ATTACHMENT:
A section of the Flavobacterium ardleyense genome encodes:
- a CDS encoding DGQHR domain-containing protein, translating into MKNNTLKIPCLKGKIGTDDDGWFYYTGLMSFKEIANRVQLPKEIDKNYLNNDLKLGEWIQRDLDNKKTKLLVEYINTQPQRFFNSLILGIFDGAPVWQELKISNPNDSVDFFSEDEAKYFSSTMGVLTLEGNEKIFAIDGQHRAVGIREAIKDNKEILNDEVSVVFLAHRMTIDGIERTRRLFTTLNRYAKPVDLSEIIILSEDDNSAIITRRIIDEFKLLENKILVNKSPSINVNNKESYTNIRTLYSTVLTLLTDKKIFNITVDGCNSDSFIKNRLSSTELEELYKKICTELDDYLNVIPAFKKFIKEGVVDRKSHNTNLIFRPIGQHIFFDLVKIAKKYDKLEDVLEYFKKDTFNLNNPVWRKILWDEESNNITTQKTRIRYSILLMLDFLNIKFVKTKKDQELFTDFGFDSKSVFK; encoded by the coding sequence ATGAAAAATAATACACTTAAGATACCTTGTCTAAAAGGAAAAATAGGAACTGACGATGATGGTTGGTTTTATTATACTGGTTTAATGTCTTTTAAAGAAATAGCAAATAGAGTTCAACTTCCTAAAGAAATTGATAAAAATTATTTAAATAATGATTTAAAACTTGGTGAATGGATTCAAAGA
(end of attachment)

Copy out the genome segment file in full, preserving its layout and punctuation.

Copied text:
A section of the Flavobacterium ardleyense genome encodes:
- a CDS encoding DGQHR domain-containing protein, translating into MKNNTLKIPCLKGKIGTDDDGWFYYTGLMSFKEIANRVQLPKEIDKNYLNNDLKLGEWIQRDLDNKKTKLLVEYINTQPQRFFNSLILGIFDGAPVWQELKISNPNDSVDFFSEDEAKYFSSTMGVLTLEGNEKIFAIDGQHRAVGIREAIKDNKEILNDEVSVVFLAHRMTIDGIERTRRLFTTLNRYAKPVDLSEIIILSEDDNSAIITRRIIDEFKLLENKILVNKSPSINVNNKESYTNIRTLYSTVLTLLTDKKIFNITVDGCNSDSFIKNRLSSTELEELYKKICTELDDYLNVIPAFKKFIKEGVVDRKSHNTNLIFRPIGQHIFFDLVKIAKKYDKLEDVLEYFKKDTFNLNNPVWRKILWDEESNNITTQKTRIRYSILLMLDFLNIKFVKTKKDQELFTDFGFDSKSVFK; encoded by the coding sequence ATGAAAAATAATACACTTAAGATACCTTGTCTAAAAGGAAAAATAGGAACTGACGATGATGGTTGGTTTTATTATACTGGTTTAATGTCTTTTAAAGAAATAGCAAATAGAGTTCAACTTCCTAAAGAAATTGATAAAAATTATTTAAATAATGATTTAAAACTTGGTGAATGGATTCAAAGA